Although innate antibodies were discovered in the early 1960s, their potential in combating diseases in the infantile period has still not been recognized by the medical community. On the contrary, innate Ab have been denied and regarded as contradictive with established immunological dogmas. Notwithstanding the gradually increasing interest innate Abs and NK cells are enjoying from mainstream immunology and the growing acknowledgement of their role in preserving a healthy balance between recognition of ‘self’ as compared to ‘self-like’, innate immune effector cells have still not received the attention they deserve. Innate low affinity Abs (generated by B1 cells), for example, constitute a critical part of the innate immune system. Provided this first line of immune defense is followed by generation of Ag-specific high affinity Abs (produced by B2 cells), these different types of Abs can complement each other and collectively operate to maximize flexibility in immune responses to invading pathogens. Indeed, the first line of immune defense against pathogen invasion allows the development of B-2 cells, which are slower to respond but produce more efficient (high-affinity) Ab responses (1). However, in the absence of innate, low affinity Abs providing broader and more immediate protection against certain viral pathogens (e.g., viruses causing acute, self-limiting infection), there is no way secondary, vaccine- mediated Ab responses elicited in the middle of a pandemic could avoid rapid dominance of immune escape variants. This is because innate immune defense effectors (i.e., innate Abs, possibly complemented by NK cells) provide the initial protection against the viral infection; consequently, the peak of viral replication is well controlled by the time the virus-induced adaptive immune response becomes detectable, thereby preventing the host immune system from putting immune pressure on viral infectiousness (12, 13).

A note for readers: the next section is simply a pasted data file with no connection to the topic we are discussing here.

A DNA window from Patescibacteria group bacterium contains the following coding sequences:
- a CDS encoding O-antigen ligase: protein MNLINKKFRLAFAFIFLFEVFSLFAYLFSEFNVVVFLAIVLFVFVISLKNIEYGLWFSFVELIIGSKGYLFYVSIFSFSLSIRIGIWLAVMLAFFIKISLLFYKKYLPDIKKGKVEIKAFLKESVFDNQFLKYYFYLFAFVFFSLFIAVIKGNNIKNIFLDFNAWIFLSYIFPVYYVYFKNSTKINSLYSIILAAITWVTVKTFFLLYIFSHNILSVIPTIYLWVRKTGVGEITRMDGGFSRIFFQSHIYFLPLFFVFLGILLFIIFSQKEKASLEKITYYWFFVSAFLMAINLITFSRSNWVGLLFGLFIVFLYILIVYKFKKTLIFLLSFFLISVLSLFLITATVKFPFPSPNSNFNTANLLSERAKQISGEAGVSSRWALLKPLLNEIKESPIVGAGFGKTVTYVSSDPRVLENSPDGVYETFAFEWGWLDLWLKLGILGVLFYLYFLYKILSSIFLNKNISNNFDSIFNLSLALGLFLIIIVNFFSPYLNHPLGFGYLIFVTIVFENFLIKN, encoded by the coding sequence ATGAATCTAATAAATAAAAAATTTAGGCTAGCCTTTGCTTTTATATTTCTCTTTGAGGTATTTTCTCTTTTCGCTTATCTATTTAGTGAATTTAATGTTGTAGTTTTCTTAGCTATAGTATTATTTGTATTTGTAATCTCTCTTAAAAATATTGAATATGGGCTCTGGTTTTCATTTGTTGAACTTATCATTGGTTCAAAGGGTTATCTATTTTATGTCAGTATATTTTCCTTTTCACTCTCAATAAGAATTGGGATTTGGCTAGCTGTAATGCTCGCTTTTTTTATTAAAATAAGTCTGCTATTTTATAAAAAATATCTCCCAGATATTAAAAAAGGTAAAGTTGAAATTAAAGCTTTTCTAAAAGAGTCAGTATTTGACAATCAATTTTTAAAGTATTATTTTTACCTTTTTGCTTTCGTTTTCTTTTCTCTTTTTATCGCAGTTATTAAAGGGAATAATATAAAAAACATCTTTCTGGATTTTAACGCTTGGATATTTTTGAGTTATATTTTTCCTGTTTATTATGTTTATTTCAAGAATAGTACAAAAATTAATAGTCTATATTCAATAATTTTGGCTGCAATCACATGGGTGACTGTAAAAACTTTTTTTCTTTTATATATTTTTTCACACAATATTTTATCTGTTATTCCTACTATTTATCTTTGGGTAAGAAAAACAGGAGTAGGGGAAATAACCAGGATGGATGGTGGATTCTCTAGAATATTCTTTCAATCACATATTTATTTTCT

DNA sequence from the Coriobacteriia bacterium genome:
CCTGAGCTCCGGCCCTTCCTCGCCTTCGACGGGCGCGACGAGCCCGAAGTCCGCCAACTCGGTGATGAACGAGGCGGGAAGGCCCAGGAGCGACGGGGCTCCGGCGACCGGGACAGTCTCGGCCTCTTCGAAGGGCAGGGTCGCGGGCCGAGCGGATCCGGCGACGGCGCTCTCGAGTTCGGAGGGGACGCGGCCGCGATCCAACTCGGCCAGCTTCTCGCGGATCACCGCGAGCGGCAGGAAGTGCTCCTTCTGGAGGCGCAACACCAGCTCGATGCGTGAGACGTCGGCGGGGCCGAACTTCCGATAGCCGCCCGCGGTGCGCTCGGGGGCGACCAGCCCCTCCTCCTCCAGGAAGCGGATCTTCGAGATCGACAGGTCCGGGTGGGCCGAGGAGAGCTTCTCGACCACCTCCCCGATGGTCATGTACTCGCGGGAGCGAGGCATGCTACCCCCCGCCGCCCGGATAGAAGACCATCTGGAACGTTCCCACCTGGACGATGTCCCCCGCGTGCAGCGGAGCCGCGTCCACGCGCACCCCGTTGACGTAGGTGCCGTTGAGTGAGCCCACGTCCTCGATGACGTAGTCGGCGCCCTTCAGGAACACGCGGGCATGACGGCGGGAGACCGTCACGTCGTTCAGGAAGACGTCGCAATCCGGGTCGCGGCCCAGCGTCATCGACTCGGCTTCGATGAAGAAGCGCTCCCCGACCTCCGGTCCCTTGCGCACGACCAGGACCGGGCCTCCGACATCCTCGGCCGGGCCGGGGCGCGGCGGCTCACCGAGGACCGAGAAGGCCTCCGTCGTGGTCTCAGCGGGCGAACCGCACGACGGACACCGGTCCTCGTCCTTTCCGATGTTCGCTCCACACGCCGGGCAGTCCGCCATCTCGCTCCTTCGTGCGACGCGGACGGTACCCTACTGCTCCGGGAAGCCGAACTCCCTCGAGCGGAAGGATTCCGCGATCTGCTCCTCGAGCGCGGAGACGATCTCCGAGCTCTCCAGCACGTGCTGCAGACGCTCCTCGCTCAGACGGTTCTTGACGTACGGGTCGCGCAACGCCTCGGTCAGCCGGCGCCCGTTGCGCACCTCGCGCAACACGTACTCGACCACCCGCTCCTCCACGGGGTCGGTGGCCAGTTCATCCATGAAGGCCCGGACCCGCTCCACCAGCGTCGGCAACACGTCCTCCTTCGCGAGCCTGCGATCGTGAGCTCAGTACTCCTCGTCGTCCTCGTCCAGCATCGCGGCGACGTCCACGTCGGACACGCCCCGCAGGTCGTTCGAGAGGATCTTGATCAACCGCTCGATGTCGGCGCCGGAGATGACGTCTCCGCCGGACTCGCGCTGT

As far as innate Abs are concerned, many aspects of their functional characteristics and the cells generating them have yet to be studied in much greater detail: the reactivity and role of innate Abs in health and different diseases, the behavior of the innate Ab repertoire with increasing age and exposure, the regulation of innate Ab production and auto-reactivity, the ways to specifically activate and educate innate Abs producing B-1 cells with desired specificities, their functional synergy with NK cell-mediated immune protection, and their functional reprogramming as a result of training/ epigenetic changes (14, 15, 16). Vaccinologists are not interested in exploring how they could use this fascinating first line of immune defense as an ally. That is because they firmly believe that the risk of exposure to any acute self-limiting viral infection can only be mitigated by vaccines eliciting adaptive immunity and that adjuvants (e.g., TLR agonists etc.) are the only part of the innate immune system that matters as they enhance this type of immunity. Consequently, the field of innate immunity has still many secrets to the medical field. This certainly applies to all those who are primarily interested in designing and administering vaccines that are not capable of preventing or abrogating pathogen transmission but merely protect against disease. However, when used to fight pandemics caused by acute, self-limiting viral diseases, such imperfect vaccines will only promote expansion of more infectious viral variants and thereby prevent innate immunity from eliminating the virus and directly or indirectly3 contributing to robust herd immunity.